Most curious was the gender breakdown.
Thirty-two people had trekked up the piney woods to Elysium in Topanga for Tracy Cabot's seminar. Cabot, they knew, had written the hot-selling guide entitled "How to Make a Man Fall in Love With You." Yet 22 of the seminarians were men, only 10 women.
Had the men--upscale, articulate, professional types for the most part--shown up figuring on a large turnout of pickable-uppable women? As it turned out, not really. ("Yearning knows no sex," Cabot had said later. "Well, you know what I mean.")
Before an expansive, crackling fire, Cabot, in a brook-soft, soothing voice, held her audience spellbound as she said the magic words: true love "guaranteed," she'd written in her book, and she still stands behind it.
Cabot, married two years ago--for the first time--at the age of 42, was telling her audience how she'd researched the love technique. Then, in the classic method, she'd set out to do her own experiments.
In the interest of science, she'd made out a "Man Plan," found a total stranger who met the prerequisites, and zeroed in.
"Once I decided on him," she said, "he didn't have a chance."
"It's true," she laughed a few days later at her Van Nuys home, "every word of it."
Cabot crossed the living room--nudging aside a sleek Doberman with the improbable name of Precious--to fetch a wedding memento. From the happy-ending photograph grinned husband Marshall--tall, strong, athletic, radiating success (he's a movie producer).
Quite a catch. Cabot, too, though not quite as obviously. On the short side, not exactly statuesque, Cabot--physically--is not a woman you'd describe as stopping traffic. OK, slowing it down a little, but not your major freeway jam.
As she speaks, though, you begin to notice little things. A sweet, modulated voice that's a little spacey, consummately feminine. Laughing eyes, capable of a glint, a flash, but in the main genial and winsome. Little things. Lovable things. You wonder if she's been practicing, following the tenets of her book, and after a while you don't care.
Few of us, after all, are Tom Selleck or Jacqueline Bisset, and we can identify with Cabot. There's a feeling there that if she can do it, we can do it. She insists we can. Guaranteed.
Having Too Much Fun
Cabot hadn't really avoided marriage/commitment until 42. It just hadn't happened. A roving writer/reporter, she'd just been having too much fun.
"I fell in love over and over and over," she said, "but nothing took. I don't think I was looking for it to take.
"By the age of 39, though, I was tired! I'd been around the world. I had a guy in every port. Hey, the guys I was working with had a girl in every port. I was doing the same work, making the same money. Why not me?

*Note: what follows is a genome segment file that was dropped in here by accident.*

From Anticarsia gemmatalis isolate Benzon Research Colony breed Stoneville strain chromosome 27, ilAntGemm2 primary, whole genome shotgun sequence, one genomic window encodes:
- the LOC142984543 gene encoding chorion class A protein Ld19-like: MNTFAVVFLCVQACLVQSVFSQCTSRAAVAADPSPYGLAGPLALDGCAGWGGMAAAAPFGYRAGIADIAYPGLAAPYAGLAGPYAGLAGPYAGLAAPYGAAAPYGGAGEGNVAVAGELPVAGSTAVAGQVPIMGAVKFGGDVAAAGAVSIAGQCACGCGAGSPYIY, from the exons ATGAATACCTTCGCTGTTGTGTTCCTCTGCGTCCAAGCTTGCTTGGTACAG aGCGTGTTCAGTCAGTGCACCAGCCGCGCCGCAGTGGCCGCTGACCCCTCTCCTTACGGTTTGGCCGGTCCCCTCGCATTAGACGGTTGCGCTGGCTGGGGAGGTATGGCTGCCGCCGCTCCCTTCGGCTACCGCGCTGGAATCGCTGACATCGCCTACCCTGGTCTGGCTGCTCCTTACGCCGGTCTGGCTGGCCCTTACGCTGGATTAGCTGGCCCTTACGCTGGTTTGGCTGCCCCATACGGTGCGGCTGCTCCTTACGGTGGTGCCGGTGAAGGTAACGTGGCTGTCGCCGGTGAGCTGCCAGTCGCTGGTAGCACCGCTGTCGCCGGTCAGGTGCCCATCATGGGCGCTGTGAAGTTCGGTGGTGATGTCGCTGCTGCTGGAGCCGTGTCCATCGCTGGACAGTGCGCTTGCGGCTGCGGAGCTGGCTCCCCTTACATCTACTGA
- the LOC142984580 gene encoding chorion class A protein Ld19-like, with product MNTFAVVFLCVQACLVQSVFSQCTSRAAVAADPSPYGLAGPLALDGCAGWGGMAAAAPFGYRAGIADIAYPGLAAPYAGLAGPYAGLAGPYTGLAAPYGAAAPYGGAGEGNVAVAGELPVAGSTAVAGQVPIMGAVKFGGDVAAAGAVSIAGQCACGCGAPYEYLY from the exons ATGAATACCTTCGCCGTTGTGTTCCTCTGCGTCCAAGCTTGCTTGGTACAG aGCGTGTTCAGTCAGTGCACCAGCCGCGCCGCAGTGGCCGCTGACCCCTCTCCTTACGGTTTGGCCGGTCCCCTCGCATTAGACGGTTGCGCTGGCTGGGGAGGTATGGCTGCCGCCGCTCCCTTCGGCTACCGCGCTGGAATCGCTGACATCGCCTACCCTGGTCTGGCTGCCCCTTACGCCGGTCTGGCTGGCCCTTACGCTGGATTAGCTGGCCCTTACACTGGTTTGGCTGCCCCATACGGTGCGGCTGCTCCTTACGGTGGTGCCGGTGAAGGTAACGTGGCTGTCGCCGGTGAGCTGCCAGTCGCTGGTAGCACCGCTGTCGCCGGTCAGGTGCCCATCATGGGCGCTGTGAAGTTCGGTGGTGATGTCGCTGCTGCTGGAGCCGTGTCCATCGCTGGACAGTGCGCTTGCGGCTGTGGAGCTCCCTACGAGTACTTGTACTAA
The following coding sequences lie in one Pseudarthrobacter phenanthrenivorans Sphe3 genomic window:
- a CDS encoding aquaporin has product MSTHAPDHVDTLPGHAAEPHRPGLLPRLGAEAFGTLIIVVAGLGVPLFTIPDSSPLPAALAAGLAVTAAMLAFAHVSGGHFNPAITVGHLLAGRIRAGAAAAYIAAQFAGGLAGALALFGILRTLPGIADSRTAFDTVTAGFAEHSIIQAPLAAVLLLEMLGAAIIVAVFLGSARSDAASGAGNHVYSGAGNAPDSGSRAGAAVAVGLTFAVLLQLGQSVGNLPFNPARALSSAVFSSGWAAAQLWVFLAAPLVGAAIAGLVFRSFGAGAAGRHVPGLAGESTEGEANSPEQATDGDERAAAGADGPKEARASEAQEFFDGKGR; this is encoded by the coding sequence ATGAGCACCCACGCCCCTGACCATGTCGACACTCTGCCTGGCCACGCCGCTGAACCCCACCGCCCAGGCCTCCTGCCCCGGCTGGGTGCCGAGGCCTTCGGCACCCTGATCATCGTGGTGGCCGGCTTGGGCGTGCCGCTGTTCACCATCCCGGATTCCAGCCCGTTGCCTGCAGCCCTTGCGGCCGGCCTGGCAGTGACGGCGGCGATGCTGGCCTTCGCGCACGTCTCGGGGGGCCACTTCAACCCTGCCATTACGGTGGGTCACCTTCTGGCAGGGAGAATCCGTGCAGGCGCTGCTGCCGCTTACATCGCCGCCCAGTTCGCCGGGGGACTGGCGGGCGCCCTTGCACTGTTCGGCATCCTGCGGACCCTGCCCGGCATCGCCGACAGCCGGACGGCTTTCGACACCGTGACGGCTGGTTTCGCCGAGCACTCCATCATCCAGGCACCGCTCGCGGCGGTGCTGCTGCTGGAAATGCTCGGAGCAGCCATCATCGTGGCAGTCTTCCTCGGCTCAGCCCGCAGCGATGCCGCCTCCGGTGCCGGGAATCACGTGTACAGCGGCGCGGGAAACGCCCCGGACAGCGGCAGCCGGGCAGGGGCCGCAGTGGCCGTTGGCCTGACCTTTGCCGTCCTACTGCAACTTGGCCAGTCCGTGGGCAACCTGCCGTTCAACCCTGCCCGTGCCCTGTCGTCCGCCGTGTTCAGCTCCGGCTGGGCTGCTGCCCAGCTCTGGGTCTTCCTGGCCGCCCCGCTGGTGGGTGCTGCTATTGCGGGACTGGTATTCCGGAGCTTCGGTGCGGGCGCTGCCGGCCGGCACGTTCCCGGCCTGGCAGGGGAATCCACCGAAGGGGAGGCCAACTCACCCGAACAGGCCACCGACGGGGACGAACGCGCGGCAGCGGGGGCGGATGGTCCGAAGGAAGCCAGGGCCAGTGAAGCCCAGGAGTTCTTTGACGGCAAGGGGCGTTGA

"And then I was tired. I wanted company and love and affection and support--but I didn't want to go out and find it fresh every Saturday night."
Cabot studied love: what it is, what makes it happen on a permanent basis. "I was writing the book when I met Marshall. I honest-to-God did the whole routine. I did everything in the book."
At Elysium, Cabot distributed sheafs of mimeographed pages to be filled out.
The first sheet was the "Man Plan," modified in this case to "My Fantasy Mate," a list of sine qua non qualities one would insist upon in one's mate. The only sounds in the conference room were the exaggerated snap-crackle-pop of the roaring fire as 30-odd anxious, earnest single people described their dream men/women to themselves.
Lists were read aloud by the less inhibited.
One woman stopped halfway through and giggled.
"Go ahead," Cabot cajoled.
"I can't," said the woman. "I just realized that what I want is not a man but a sheep dog."
"I met my husband through a video-dating service," said Cabot, back home in Van Nuys. "I was doing a story on video-dating to supplement my income while I was writing the book.
"Don't laugh. You should see the people in there: lawyers, doctors, tycoons. No creeps--a real creep doesn't put himself on videotape to be seen by the world. Mainly, it's people who are too busy, who want to make connections with people they wouldn't ordinarily meet. What do you want them to do, hang out in a singles bar?
"Anyway, I was taping like crazy, having a great time. Marshall was the 37th man I went out with--from that place alone."
At Elysium, Cabot had cautioned her students that their plans, perforce, would be flexible, that it was possible--once you got to know him--to love a man with a bald spot, a man who wears polyester, even a smoker: "As your list narrows, your possibilities get broader."
Marshall wasn't perfect , but close enough, she said at home. "Of course, I had to get over the country club. . . . "